Happy 56th Birthday, Gerhard!

Self-Portrait (2011)
by Gerhard

Be sure to visit Gerhard's website, blog and print-store!

Monday, 13 April 2015

The Avant Garde List

Penguin Graphic Classic Covers
Cover art by Art Spiegelman, Chris Ware, Dan Clowes, Chester Brown, Seth & Charles Burns

DAVE SIM:
(from 'Mind Games Of The Avant Garde' in Following Cerebus #8, May 2006)
...when [Chester Brown] and I were en route to The Beguiling after having had lunch with Rob Walton and James Turner, we were discussing a recent plum assignment that Chet had landed with Penguin Books: doing a comic-strip / cartoon illustration cover for a literary classic -- in his case D.H. Lawrence's Lady Chatterley's Lover. I had asked -- more than a little disingenuously -- who else had been asked to do one of those covers? "Let me see," he said, "Art Spiegelman did one, Dan Clowes, Charles Burns, Seth, Chris Ware..."

"The usual suspects," I said.

Chet smiled and allowed -- I suspect more than a little disingenuously -- that it did seem to be the same group of cartoonists that kept turning up in these high-prestige real-world environments. Indulging in a little good-natured teasing from the sidelines, I asked, What had happened to the Brothers Hernandez? How did they get dropped from The List? Chet didn't know. Hard to tell if he was being serious or answering in the same facetious manner -- as is always the case until one of us cracks up. They hadn't been in that special issue of McSweeny's had they? Mmm. Chet was pretty sure they had been. As I say, good-natured teasing. Of course then we got to the Beguiling and Chet pulled out a copy of McSweeny's, and there they were: Jaime and Gilbert. Okay, I thought, time for some more good-natured teasing. What about Adrian Tomine? Why wasn't he on The List? Adrian -- or Mr Tomine if he prefers -- was on my mind because I had just picked up the latest issue of Optic Nerve.

"Oh, Adrian is definitely on The List," said Chet.

Yeah? How so? I asked -- preparing to be needlessly quarrelsome -- which is always a big part of discussions when I visit Chet: whether the subject is comic books, Scripture, prostitution, or gloves vs. mittens.

"Adrian passed on doing Lady Chatterley's Lover -- that's why it was offered to me."

I cracked up. Okay, Chet won that round hands down.

...what bothers me about The List is the sense of More Validity Than Thou that seems to accompany membership on it for several of its members. It seems to me that the latest round got launched with the New York Times Magazine - can you cite the date? - cover that you had done and the picture of you with Art Spiegelman, Chris Ware, Seth, Dan Clowes and... am I missing anyone?... and the accompanying article last summer. Nice Big Feathers in everyone's cap all the way around, to be sure, for whatever actual value the "real world" coverage has. But I really thought we had all gotten past that back in the 1980s when the Major Piece on Frank Miller in Rolling Stone really didn't do anything much for Frank that Frank... and DC... hadn't done for himself and when Alan Moore became Top of the Pops pop culture phenom in England that left him, at the end of the day, you know, Alan Moore. Not that there's anything wrong with that stature. I should be so lucky...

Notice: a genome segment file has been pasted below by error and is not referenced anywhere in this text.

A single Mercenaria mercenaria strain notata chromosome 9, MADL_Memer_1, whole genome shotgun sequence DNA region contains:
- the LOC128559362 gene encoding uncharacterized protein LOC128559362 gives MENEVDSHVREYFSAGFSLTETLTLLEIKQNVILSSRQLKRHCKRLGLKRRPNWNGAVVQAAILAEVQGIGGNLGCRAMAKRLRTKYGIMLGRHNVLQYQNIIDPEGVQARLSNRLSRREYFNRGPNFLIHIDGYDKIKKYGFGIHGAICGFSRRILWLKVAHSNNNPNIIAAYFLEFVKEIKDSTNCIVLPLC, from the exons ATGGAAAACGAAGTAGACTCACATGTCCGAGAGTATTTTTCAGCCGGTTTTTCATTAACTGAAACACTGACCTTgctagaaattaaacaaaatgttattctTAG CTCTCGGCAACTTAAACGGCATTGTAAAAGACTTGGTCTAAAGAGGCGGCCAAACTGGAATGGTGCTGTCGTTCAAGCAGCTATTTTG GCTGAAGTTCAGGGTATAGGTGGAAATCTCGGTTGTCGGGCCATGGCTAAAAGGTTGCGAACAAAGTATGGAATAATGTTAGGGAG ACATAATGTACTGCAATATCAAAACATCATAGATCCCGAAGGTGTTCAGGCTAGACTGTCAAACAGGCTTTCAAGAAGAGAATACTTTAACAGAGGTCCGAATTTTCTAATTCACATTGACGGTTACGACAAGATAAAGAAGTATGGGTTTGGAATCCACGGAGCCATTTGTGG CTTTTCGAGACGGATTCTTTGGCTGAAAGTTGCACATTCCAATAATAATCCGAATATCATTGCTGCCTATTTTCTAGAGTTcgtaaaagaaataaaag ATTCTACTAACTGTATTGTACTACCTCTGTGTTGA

New York Times Magazine (July 2004)
Clockwise from Top Left: Seth, Chester Brown, Adrian Tomine, Art Spiegelman, Joe Sacco

Sunday, 12 April 2015

The Wolveroach Triptych Revisited



The Wolveroach Triptych (2005)
By Dave Sim

DAVE SIM:
(from Following Cerebus #7, February 2006)
A series of three colour-proof reproductions of my ink and watercolour "revisitings" of the covers of Cerebus issues 54, 55 and 56 (which were originally done in black and white with mechanical colour separations back in 1983)... Although most cover recreations attempt to reproduce the original version with pin-point accuracy, I've adopted a slightly different approach of attempting to get a little closer to what I had pictured in my head but which the limits of my ability as well as the constraints of a monthly schedule at the time kept me from achieving...

Saturday, 11 April 2015

Tribute Art Round-Up #10

Cerebus (2015)


Cerebus & Boobah (2015)

Cerebus & Red Sonja (2012)

Cerebus Jam (2014)

Cerebus & Yojimbo (2015)

Friday, 10 April 2015

Weekly Update #77: Not Dead Yet!


In which Dave Sim discusses: his lack of sleep, the 'correspondence' pile, IDW's proofs for Cerebus: The Covers, the shipping date for High Society 30th Anniversary Signed Limited Edition, and Tom Stazer's Lionheart Tales.


Lionheart Tales (2014)
by Tom Stazer

Thursday, 9 April 2015

The Finale: Good and Bad of Comics in the Early 90s

MARGARET LISS:
A few years ago I scanned all of Dave Sim's notebooks. He had filled 36 notebooks during the years he created the monthly Cerebus series, covering issues #20 to 300, plus the other side items -- like the Epic stories, posters and prints, convention speeches etc. A total of 3,281 notebook pages detailing his creative process. I never really got the time to study the notebooks when I had them. Just did a quick look, scanned them in and sent them back to Dave as soon as possible. So this regular column is a chance for me to look through those scans and highlight some of the more interesting pages.